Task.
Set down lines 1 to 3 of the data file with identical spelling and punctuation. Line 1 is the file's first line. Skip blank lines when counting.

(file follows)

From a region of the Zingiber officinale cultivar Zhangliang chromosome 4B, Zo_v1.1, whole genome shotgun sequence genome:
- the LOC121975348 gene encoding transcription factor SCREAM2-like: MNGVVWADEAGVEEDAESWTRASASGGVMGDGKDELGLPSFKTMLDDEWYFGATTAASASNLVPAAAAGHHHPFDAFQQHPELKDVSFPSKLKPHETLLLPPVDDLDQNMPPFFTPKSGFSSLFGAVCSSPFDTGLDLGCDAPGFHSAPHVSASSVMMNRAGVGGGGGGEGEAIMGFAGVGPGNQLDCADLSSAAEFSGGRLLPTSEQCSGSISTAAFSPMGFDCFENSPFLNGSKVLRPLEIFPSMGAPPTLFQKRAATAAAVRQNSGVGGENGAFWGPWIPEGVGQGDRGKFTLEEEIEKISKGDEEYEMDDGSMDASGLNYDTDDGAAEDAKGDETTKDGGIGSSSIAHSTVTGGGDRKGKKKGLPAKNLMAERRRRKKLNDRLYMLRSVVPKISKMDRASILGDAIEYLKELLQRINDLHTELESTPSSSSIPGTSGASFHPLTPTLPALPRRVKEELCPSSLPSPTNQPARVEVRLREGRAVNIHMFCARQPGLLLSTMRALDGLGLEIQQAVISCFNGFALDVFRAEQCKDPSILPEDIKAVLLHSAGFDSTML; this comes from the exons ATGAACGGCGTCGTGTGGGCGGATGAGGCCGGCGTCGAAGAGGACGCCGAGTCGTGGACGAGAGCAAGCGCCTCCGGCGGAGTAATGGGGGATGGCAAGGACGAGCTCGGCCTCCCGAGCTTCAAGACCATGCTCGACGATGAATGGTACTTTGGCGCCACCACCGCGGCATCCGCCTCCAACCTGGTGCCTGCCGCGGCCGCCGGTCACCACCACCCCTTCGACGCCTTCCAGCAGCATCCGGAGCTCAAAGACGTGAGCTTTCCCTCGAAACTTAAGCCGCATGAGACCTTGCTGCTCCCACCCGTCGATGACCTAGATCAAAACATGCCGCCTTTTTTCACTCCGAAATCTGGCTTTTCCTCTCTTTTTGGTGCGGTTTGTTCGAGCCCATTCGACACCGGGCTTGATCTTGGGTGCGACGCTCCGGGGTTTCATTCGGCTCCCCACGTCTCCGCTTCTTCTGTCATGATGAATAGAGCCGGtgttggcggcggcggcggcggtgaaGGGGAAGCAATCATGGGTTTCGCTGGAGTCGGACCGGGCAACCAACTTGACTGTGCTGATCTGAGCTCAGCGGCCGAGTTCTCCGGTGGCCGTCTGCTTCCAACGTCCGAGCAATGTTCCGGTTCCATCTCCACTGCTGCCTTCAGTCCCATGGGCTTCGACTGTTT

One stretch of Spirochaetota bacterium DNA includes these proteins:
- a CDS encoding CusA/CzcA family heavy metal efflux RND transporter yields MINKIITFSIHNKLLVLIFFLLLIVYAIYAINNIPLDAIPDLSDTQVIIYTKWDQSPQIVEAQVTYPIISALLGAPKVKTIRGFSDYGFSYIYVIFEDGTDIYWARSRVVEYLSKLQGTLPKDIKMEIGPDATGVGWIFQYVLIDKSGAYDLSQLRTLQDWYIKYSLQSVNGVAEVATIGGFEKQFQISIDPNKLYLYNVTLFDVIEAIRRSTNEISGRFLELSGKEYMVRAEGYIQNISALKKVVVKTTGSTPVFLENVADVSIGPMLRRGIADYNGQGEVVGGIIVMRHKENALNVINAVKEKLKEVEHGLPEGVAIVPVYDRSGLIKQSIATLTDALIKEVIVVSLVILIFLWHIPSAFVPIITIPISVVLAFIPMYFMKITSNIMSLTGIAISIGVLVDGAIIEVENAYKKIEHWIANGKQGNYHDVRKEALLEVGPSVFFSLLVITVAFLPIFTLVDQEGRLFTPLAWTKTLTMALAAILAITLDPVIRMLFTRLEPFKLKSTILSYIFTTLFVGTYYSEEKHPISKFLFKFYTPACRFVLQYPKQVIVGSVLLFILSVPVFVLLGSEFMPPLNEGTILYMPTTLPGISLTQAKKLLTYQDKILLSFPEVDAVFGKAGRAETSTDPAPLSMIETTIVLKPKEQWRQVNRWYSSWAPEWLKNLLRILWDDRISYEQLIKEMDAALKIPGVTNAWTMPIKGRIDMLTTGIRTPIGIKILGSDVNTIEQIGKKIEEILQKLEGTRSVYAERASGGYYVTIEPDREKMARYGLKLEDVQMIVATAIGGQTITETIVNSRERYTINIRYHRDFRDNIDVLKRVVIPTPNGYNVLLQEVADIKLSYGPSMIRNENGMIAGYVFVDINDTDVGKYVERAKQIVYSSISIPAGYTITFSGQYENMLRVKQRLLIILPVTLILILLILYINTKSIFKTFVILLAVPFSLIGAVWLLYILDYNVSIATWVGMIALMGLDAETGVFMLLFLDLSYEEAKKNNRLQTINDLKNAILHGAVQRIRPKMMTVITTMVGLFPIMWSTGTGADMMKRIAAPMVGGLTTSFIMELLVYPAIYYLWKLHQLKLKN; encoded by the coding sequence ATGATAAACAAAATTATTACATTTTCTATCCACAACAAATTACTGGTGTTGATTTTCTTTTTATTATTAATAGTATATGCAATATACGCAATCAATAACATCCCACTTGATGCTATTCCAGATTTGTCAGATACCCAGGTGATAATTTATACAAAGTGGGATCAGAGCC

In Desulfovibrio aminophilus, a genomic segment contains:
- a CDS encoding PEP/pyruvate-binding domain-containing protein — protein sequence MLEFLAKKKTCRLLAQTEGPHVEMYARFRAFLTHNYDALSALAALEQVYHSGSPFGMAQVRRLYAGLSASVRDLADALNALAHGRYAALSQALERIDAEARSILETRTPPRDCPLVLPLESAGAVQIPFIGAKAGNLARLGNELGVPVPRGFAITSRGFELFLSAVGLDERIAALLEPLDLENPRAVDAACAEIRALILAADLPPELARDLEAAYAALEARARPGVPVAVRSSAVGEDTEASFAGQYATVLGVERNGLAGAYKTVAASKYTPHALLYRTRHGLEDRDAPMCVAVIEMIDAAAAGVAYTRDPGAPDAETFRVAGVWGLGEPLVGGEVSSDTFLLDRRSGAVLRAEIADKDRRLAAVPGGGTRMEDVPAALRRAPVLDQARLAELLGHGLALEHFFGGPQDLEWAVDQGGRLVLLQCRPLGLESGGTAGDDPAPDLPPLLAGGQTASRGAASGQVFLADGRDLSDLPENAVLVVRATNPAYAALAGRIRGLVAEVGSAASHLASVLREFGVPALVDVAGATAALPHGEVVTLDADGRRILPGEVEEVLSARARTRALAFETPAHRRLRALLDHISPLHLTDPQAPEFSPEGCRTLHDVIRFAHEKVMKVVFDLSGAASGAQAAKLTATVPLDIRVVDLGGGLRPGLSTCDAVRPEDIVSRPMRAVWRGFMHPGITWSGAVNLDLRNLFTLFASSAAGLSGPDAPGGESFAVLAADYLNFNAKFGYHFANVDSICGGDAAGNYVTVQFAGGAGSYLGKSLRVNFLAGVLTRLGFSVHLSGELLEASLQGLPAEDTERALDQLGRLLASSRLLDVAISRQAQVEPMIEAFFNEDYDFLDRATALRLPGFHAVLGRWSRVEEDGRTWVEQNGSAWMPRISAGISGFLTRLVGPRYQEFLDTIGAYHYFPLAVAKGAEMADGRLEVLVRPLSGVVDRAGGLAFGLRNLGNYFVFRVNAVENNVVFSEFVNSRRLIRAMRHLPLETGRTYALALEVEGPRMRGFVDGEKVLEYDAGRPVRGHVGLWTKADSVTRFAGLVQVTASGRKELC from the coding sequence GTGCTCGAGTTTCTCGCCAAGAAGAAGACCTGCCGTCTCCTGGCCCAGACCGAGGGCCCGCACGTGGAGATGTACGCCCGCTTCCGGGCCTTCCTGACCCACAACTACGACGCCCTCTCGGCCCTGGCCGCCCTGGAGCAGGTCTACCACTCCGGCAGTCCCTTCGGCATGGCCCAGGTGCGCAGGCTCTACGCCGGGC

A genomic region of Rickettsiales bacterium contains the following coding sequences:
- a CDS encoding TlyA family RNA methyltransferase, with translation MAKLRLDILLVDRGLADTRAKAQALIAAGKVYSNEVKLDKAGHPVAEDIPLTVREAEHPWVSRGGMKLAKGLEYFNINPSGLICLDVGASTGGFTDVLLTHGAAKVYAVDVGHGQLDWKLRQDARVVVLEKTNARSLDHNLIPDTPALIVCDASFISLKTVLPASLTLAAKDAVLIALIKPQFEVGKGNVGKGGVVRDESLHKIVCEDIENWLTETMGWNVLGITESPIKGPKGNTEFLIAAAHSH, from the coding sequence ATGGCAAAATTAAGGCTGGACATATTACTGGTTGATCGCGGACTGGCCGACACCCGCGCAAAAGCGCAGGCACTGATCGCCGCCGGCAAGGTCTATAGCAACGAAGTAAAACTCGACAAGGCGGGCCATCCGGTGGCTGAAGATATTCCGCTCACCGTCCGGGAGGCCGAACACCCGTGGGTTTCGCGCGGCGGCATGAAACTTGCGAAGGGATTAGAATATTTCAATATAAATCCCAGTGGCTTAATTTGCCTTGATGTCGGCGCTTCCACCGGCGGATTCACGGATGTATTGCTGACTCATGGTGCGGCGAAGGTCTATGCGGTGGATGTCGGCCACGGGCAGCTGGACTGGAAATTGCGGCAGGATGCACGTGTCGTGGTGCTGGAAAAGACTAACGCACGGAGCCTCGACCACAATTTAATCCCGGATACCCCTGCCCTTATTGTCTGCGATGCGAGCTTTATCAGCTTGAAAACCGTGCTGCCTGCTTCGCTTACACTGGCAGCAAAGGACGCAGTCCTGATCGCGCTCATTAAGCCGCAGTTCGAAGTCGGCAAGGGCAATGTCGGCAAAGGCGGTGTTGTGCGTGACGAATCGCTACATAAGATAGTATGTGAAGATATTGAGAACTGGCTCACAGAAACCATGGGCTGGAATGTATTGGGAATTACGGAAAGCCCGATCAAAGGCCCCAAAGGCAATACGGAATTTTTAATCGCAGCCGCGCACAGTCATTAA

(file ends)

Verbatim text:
From a region of the Zingiber officinale cultivar Zhangliang chromosome 4B, Zo_v1.1, whole genome shotgun sequence genome:
- the LOC121975348 gene encoding transcription factor SCREAM2-like: MNGVVWADEAGVEEDAESWTRASASGGVMGDGKDELGLPSFKTMLDDEWYFGATTAASASNLVPAAAAGHHHPFDAFQQHPELKDVSFPSKLKPHETLLLPPVDDLDQNMPPFFTPKSGFSSLFGAVCSSPFDTGLDLGCDAPGFHSAPHVSASSVMMNRAGVGGGGGGEGEAIMGFAGVGPGNQLDCADLSSAAEFSGGRLLPTSEQCSGSISTAAFSPMGFDCFENSPFLNGSKVLRPLEIFPSMGAPPTLFQKRAATAAAVRQNSGVGGENGAFWGPWIPEGVGQGDRGKFTLEEEIEKISKGDEEYEMDDGSMDASGLNYDTDDGAAEDAKGDETTKDGGIGSSSIAHSTVTGGGDRKGKKKGLPAKNLMAERRRRKKLNDRLYMLRSVVPKISKMDRASILGDAIEYLKELLQRINDLHTELESTPSSSSIPGTSGASFHPLTPTLPALPRRVKEELCPSSLPSPTNQPARVEVRLREGRAVNIHMFCARQPGLLLSTMRALDGLGLEIQQAVISCFNGFALDVFRAEQCKDPSILPEDIKAVLLHSAGFDSTML; this comes from the exons ATGAACGGCGTCGTGTGGGCGGATGAGGCCGGCGTCGAAGAGGACGCCGAGTCGTGGACGAGAGCAAGCGCCTCCGGCGGAGTAATGGGGGATGGCAAGGACGAGCTCGGCCTCCCGAGCTTCAAGACCATGCTCGACGATGAATGGTACTTTGGCGCCACCACCGCGGCATCCGCCTCCAACCTGGTGCCTGCCGCGGCCGCCGGTCACCACCACCCCTTCGACGCCTTCCAGCAGCATCCGGAGCTCAAAGACGTGAGCTTTCCCTCGAAACTTAAGCCGCATGAGACCTTGCTGCTCCCACCCGTCGATGACCTAGATCAAAACATGCCGCCTTTTTTCACTCCGAAATCTGGCTTTTCCTCTCTTTTTGGTGCGGTTTGTTCGAGCCCATTCGACACCGGGCTTGATCTTGGGTGCGACGCTCCGGGGTTTCATTCGGCTCCCCACGTCTCCGCTTCTTCTGTCATGATGAATAGAGCCGGtgttggcggcggcggcggcggtgaaGGGGAAGCAATCATGGGTTTCGCTGGAGTCGGACCGGGCAACCAACTTGACTGTGCTGATCTGAGCTCAGCGGCCGAGTTCTCCGGTGGCCGTCTGCTTCCAACGTCCGAGCAATGTTCCGGTTCCATCTCCACTGCTGCCTTCAGTCCCATGGGCTTCGACTGTTT

One stretch of Spirochaetota bacterium DNA includes these proteins: